“I didn’t know that there was Physical Therapy for that!” I hear a variation of this phrase from most patients and even some physicians when I tell them that I am a physical therapist specializing in concussions. Over the last several years, much research has gone into concussions and treatment options. We confidently say that physical therapy is often very effective at treating concussion symptoms. We have also learned that 70% of concussions heal spontaneously on their own within 20 days. That brings up the question: When should someone seek physical therapy for their concussion? Recent research indicates that despite most concussions healing on their own, there is a benefit to starting physical therapy quickly.
Physical therapy treatment for concussions falls into three major categories: Exertional, cervical, and vestibular. Starting therapy early is beneficial for all three of these categories.
1. Exertional therapy is the newest category of concussion physical therapy that has received a lot of attention with research. There is more high quality (randomized controlled trials) on this topic as of 20191. Exertional physical therapy for concussions includes, but is not limited to, cardiovascular exercise, activity-specific exercise (simulating daily work or sport activities), and plyometric movements (jumping and agility). Early performance of these activities has shown a decrease in duration with concussion symptoms from 17 days to 13 days in adolescents.1
2. Cervical therapy is known to be an effective treatment for whiplash-type injuries. These often occur with concussion injuries due to the rotational nature of a concussion. Treatment of resultant neck pain allows for decreased pain, headaches, and other symptoms originating from the neck. It also allows for improved tolerance to vestibular exercises.2
3. Vestibular therapy is often the most profound yet confusing area of focus for patients. This system is not something we learn about in our high school anatomy or physiology classes. Often understood as the “crystals in my ears,” this system is a major contributor to our balance, coordination, and acceleration sensation. This includes focusing on what we are looking at as we move around. After a concussion, issues with this system may feel like dizziness, floaty feeling, or blurred vision. This can also lead to feelings of eye strain/fatigue and headaches. Treating vestibular issues beyond balance and “the crystals” allow for earlier return to play/return to work, improved symptom management, and decreased likelihood of longer-term issues.3 Through a dynamic and thorough evaluation, a trained physical therapist should be able to distinguish vestibular concerns effectively.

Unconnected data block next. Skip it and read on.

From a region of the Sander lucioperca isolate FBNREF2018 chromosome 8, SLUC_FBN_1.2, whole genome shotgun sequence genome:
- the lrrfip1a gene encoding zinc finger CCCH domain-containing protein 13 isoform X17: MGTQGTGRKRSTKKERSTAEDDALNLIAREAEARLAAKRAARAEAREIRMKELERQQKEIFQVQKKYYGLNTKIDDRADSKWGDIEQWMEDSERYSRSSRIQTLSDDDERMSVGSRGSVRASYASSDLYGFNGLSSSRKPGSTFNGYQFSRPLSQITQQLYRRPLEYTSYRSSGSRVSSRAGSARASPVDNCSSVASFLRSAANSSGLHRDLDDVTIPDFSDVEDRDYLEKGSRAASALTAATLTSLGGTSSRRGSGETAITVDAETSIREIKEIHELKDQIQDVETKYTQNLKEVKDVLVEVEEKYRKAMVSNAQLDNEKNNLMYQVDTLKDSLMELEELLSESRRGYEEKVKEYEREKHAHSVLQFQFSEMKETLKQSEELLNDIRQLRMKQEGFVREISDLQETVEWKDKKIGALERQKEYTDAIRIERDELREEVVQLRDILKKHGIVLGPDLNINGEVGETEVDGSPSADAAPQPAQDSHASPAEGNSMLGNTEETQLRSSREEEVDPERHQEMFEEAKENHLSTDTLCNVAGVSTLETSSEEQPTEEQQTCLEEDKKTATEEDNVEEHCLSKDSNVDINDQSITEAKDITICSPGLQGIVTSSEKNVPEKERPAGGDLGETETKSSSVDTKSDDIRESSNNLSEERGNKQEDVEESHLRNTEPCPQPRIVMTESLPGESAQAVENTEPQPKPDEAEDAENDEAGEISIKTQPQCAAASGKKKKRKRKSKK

I often tell patients how rewarding it is to have as much time with each patient that we do. We have more time to answer questions and process with patients than any other medical provider. Early treatment of concussions allows for more effective/efficient treatment, decreases concern, and allows for a more rapid return to normalcy compared to the former standard of just “resting” for 20 days or for the symptoms to go away naturally. This in turn can result in decrease likelihood of other secondary prolonged psychosocial and mental health concerns following a brain injury. If you have questions about how physical therapy can impact your recovery from a recent concussion, please contact your nearest Athletico. They will connect you with a trained clinician that will help initiate your care.
*Per federal guidelines, beneficiaries of plans such as Medicare, Medicaid, Tricare, VHA and other federally funded plans are not eligible for free assessments.
The Athletico blog is an educational resource written by Athletico employees. Athletico bloggers are licensed professionals who abide by the code of ethics outlined by their respective professional associations. The content published in blog posts represents the opinion of the individual author based on their expertise and experience. The content provided in this blog is for informational purposes only, does not constitute medical advice and should not be relied on for making personal health decisions.
1. Leddy JJ, Haider MN, Ellis MJ, Mannix R, Darling SR, Freitas MS, Suffoletto HN, Leiter J, Cordingley DM, Willer B. Early Subthreshold Aerobic Exercise for Sport-Related Concussion: A Randomized Clinical Trial. JAMA Pediatr. 2019 Apr 1;173(4):319-325. doi: 10.1001/jamapediatrics.2018.4397. PMID: 30715132; PMCID: PMC6450274.
2. Wong, Christopher Kevin, et al. “Sequencing and Integration of Cervical Manual Therapy and Vestibulo-Oculomotor Therapy for Cncussion Symptoms: Retrospective Analysis.” International Journal of Sports Physical Therapy, vol. 16, no. 1, 2021, https://doi.org/10.26603/001c.18825.
3. Ahluwalia, Ranbir, et al. “A Pilot Study Evaluating the Timing of Vestibular Therapy after Sport-Related Concussion: Is Earlier Better?” Sports Health: A Multidisciplinary Approach, vol. 13, no. 6, 2021, pp. 573–579., https://doi.org/10.1177/1941738121998687.
4. Kontos, Anthony P., et al. “Association of Time since Injury to the First Clinic Visit with Recovery Following Concussion.” JAMA Neurology, vol. 77, no. 4, 2020, p. 435., https://doi.org/10.1001/jamaneurol.2019.4552.
5. “Concussion: Physical Therapy Treatment after Mild Traumatic Brain Injury.” Journal of Orthopaedic & Sports Physical Therapy, vol. 50, no. 4, 2020, pp. 178–178., https://doi.org/10.2519/jospt.2020.0503.